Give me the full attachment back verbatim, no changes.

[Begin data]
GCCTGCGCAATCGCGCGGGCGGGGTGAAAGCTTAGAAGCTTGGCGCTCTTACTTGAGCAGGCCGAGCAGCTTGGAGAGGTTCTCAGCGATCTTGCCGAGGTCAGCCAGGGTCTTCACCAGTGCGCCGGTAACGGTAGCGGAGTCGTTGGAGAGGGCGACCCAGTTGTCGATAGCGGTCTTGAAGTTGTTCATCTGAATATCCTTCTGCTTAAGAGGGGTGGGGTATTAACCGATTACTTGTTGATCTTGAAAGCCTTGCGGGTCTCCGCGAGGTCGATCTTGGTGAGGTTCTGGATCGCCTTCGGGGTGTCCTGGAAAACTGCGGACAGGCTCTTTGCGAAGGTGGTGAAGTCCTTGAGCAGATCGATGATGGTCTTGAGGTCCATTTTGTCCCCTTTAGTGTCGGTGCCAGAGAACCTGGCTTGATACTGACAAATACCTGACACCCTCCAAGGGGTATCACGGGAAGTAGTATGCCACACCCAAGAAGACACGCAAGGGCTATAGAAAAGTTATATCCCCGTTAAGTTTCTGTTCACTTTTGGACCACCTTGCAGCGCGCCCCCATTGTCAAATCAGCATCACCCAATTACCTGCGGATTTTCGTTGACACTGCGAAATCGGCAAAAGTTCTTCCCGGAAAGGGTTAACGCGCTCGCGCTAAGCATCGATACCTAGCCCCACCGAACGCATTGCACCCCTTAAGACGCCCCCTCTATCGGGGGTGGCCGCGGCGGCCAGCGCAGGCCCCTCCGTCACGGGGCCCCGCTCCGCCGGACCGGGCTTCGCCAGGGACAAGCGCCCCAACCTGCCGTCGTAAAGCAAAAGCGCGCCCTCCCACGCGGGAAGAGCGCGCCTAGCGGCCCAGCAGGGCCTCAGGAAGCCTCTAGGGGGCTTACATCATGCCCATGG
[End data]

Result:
GCCTGCGCAATCGCGCGGGCGGGGTGAAAGCTTAGAAGCTTGGCGCTCTTACTTGAGCAGGCCGAGCAGCTTGGAGAGGTTCTCAGCGATCTTGCCGAGGTCAGCCAGGGTCTTCACCAGTGCGCCGGTAACGGTAGCGGAGTCGTTGGAGAGGGCGACCCAGTTGTCGATAGCGGTCTTGAAGTTGTTCATCTGAATATCCTTCTGCTTAAGAGGGGTGGGGTATTAACCGATTACTTGTTGATCTTGAAAGCCTTGCGGGTCTCCGCGAGGTCGATCTTGGTGAGGTTCTGGATCGCCTTCGGGGTGTCCTGGAAAACTGCGGACAGGCTCTTTGCGAAGGTGGTGAAGTCCTTGAGCAGATCGATGATGGTCTTGAGGTCCATTTTGTCCCCTTTAGTGTCGGTGCCAGAGAACCTGGCTTGATACTGACAAATACCTGACACCCTCCAAGGGGTATCACGGGAAGTAGTATGCCACACCCAAGAAGACACGCAAGGGCTATAGAAAAGTTATATCCCCGTTAAGTTTCTGTTCACTTTTGGACCACCTTGCAGCGCGCCCCCATTGTCAAATCAGCATCACCCAATTACCTGCGGATTTTCGTTGACACTGCGAAATCGGCAAAAGTTCTTCCCGGAAAGGGTTAACGCGCTCGCGCTAAGCATCGATACCTAGCCCCACCGAACGCATTGCACCCCTTAAGACGCCCCCTCTATCGGGGGTGGCCGCGGCGGCCAGCGCAGGCCCCTCCGTCACGGGGCCCCGCTCCGCCGGACCGGGCTTCGCCAGGGACAAGCGCCCCAACCTGCCGTCGTAAAGCAAAAGCGCGCCCTCCCACGCGGGAAGAGCGCGCCTAGCGGCCCAGCAGGGCCTCAGGAAGCCTCTAGGGGGCTTACATCATGCCCATGG